Coral Morphologic teams with Miami Science Museum on multimedia art-science project

by | Nov 30, 2011 | Advanced Aquarist | 0 comments

In addition to the beautiful scenery and beautiful people of Miami, visitors to the Miami International Airport will soon be greeted by another beautiful sight:

Aqua/Cultural Transformation: The New Miami Science Museum

Coral Morphologic has teamed with the Miami Science Museum to build excitement for its arrival downtowns at Museum Park by collaborating on a multimedia art-science project at Miami International Airport. This public project will promote the world-class aquarium exhibits that will be central to the new Patricia and Phillip Frost Museum of Science, to be completed at the end of 2014. High-definition screens will be installed in airport terminals and waiting areas to portray fluorescent corals as living art forms and icons of the city. These installations will engage, relax and entrance travelers of all ages, while reinforcing Miami’s position as a gateway to the coral reefs of the Caribbean. Additionally, coral aquascapes also will be shown on the New World Symphony’s 1,700 square foot outdoor projection wall during a night of underwater film.


We had an opportunity to talk to Colin Foord, co-founder of Coral Morphologic.  He explains more about their exciting project:

MiamiScibldgaquarium_small.jpgCoral Morphologic is proud to announce a collaboration with the Miami Science Museum on a multi-media project that will introduce corals as icons for the city of Miami.  The John S. and James L. Knight Foundation has awarded us with a two-year $150,000 matching grant to facilitate the project. The Miami Science Museum is nearing the groundbreaking on their new $275 million facility to be built in the heart of the city on Biscayne Bay and scheduled to open in 2015.  Our collaborative project aims to build excitement for this new museum, while also increasing awareness that the Science Museum will have over 800,000 gallons of impressive aquarium exhibits. The project primarily revolves around the installation of a series of high-definition flatscreens in terminals at the Miami International Airport that will display ‘digital aquascapes’ of corals and coral reef life.  The source reef aquariums will be set up and filmed in Coral Morphologic’s studio/lab in downtown Miami, and then streamed to the airport screens.  It is our goal to showcase authentic biotopes that are comprised of Floridian corals and marinelife to accurately represent Miami’s reefs.  We are in the process of obtaining permits to collect Caribbean stony corals for this project, since they will be utilized for public education/display purposes.  The major dredge project of Government Cut here in Miami will require the removal of hundreds of stony corals, and we intend to utilize some of these displaced corals in our aquascapes to create a truly authentic Miami coral reef display.  Notable amongst the corals to be collected, aquacultured, and showcased will be the hybrid Acropora cervicornis x palmata that was the subject of the TEDxMIA talk I gave earlier this year.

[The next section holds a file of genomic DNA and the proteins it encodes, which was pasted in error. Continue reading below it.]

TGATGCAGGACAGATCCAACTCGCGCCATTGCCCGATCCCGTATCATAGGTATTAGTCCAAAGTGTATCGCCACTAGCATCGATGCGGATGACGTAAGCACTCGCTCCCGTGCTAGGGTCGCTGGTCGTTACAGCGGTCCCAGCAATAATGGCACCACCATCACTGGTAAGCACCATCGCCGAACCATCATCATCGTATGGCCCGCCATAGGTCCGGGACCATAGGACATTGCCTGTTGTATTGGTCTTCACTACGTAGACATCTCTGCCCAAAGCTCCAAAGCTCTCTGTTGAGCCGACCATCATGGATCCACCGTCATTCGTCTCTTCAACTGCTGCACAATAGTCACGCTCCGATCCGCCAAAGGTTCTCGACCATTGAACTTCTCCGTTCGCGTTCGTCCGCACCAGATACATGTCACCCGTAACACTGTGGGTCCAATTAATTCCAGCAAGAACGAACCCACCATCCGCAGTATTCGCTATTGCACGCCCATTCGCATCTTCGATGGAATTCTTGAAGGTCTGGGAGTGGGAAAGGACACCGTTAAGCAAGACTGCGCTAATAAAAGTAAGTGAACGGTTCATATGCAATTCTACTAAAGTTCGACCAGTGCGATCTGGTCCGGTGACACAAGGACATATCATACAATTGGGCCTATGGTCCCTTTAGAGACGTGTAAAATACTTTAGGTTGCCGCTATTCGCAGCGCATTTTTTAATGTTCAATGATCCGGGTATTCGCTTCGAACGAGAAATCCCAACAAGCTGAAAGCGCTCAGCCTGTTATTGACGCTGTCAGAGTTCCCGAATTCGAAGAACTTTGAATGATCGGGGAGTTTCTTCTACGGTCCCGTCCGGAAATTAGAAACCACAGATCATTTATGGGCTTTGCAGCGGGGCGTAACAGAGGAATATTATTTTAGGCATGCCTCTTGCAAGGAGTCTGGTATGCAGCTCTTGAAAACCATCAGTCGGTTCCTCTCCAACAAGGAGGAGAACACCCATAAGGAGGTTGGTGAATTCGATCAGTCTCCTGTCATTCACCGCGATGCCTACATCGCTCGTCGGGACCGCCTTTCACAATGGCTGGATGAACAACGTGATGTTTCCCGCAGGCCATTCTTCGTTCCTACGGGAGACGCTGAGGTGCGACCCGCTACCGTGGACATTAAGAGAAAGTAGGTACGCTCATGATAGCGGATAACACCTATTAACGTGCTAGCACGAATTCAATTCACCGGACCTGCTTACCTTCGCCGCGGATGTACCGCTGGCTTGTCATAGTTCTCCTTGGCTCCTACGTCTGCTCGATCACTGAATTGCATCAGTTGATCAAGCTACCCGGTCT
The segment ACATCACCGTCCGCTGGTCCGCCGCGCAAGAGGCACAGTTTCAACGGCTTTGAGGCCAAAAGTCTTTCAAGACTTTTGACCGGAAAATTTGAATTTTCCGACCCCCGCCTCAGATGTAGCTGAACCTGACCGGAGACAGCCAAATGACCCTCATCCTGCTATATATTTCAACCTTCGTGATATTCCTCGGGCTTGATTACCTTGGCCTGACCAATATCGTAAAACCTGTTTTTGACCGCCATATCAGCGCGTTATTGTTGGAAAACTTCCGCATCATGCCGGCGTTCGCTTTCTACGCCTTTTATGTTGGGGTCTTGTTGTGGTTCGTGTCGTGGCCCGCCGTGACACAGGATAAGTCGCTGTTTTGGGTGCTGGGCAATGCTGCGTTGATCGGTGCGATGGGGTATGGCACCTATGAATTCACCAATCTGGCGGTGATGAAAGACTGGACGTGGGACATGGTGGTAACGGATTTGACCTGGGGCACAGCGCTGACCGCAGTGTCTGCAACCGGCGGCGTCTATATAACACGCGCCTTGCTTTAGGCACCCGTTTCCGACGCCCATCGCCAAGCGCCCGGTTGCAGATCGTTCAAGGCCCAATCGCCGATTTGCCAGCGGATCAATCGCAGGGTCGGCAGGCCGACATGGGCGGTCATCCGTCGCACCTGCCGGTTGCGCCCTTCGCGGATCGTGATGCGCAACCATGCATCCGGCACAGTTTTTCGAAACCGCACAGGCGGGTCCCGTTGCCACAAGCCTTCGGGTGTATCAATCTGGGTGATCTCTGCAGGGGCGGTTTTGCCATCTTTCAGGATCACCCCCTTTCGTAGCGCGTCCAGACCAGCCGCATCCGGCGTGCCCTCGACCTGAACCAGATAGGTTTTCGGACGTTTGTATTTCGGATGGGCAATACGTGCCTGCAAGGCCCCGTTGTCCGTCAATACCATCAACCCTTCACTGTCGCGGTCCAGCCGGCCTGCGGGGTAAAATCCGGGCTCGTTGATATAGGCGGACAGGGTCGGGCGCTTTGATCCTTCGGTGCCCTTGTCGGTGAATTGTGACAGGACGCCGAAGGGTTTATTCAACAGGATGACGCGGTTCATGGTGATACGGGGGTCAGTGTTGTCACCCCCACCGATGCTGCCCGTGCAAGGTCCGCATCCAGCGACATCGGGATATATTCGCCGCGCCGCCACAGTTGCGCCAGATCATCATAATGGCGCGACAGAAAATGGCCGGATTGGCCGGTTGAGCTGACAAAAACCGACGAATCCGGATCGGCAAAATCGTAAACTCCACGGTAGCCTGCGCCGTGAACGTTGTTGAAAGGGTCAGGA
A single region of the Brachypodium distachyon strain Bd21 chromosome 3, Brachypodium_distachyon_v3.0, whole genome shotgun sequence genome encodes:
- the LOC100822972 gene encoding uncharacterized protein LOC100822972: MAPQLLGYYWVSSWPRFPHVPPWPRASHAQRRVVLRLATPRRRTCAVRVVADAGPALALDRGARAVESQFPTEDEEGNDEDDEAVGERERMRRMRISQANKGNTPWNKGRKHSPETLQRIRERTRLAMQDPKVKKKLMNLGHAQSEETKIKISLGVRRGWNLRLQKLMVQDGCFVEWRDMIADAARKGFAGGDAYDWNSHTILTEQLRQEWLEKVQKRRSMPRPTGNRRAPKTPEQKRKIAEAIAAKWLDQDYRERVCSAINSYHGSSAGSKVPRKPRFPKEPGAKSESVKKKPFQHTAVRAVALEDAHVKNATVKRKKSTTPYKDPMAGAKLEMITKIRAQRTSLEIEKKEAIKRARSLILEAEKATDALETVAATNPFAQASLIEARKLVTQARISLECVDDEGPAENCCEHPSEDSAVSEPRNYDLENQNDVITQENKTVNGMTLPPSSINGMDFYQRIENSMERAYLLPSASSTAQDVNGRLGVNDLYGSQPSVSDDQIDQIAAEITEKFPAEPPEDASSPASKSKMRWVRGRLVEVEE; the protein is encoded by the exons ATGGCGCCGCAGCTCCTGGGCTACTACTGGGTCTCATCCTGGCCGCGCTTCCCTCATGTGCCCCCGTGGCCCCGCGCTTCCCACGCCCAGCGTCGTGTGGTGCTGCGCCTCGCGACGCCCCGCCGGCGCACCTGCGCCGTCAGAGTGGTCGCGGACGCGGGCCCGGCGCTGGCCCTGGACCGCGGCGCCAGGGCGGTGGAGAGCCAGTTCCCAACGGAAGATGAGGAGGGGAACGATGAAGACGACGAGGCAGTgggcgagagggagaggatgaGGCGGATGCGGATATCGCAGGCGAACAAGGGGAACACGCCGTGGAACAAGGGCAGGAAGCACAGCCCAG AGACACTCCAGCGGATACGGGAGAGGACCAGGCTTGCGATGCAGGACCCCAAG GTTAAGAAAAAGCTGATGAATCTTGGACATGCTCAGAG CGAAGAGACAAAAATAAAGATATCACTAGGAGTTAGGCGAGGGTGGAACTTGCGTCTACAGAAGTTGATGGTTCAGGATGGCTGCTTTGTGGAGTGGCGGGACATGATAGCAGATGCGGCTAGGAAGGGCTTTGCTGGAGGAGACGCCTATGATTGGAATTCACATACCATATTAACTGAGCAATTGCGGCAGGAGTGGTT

These screens at the airport will serve several overlapping functions:

  • To build excitement and awareness for the new Miami Science Museum’s public aquarium exhibits
  • To develop a new iconography of the city, built around the notion that Miami is a cosmopolitan ‘Coral Reef City’. And that our reefs imparted it with vibrancy and fluorescence long before South Beach ever existed
  • To entrance, welcome, and relax travelers with the beauty and motion of water, corals, fish, and invertebrates via multi-media means

These digital installations will be considerably more interesting, practical, and cost-effective than physical aquarium installations.  From our lab we will be able to monitor and maintain these studio-display aquariums 24/7. In a post-9/11 world, aquariums are no longer feasible to install in airports, and thus this project provides a high-tech alternative that will be much more interactive and captivating than the standard ‘fiberglass coral and fish-only’ public systems of decades past.  A dedicated website will allow anyone from anyplace on Earth to follow the project and observe the aquariums in our lab.

This is a matching grant, meaning that in order for us to receive funds from the Knight Foundation, we need to come up with a corresponding amount on our own first.  In other words, we won’t simply be getting a $150,000 check!   We will be getting some help from the MSM, but we will also be soliciting sponsorships from aquarium dry-goods manufacturers in the form of equipment, as these can be claimed as matching ‘in-kind’ donations. In exchange, we will highlight and promote these companies as the exclusive providers of the equipment in question (lighting, skimmers, pumps, additives, etc).   Two Little Fishies which has already signed on, and is an existing sponsor of Coral Morphologic/Morphologic Studios. The grant only covers part of our lab/studio’s operating expenses, so the continued support of our customers buying corals from our website will enable us to focus more on this project, and less on basic survival!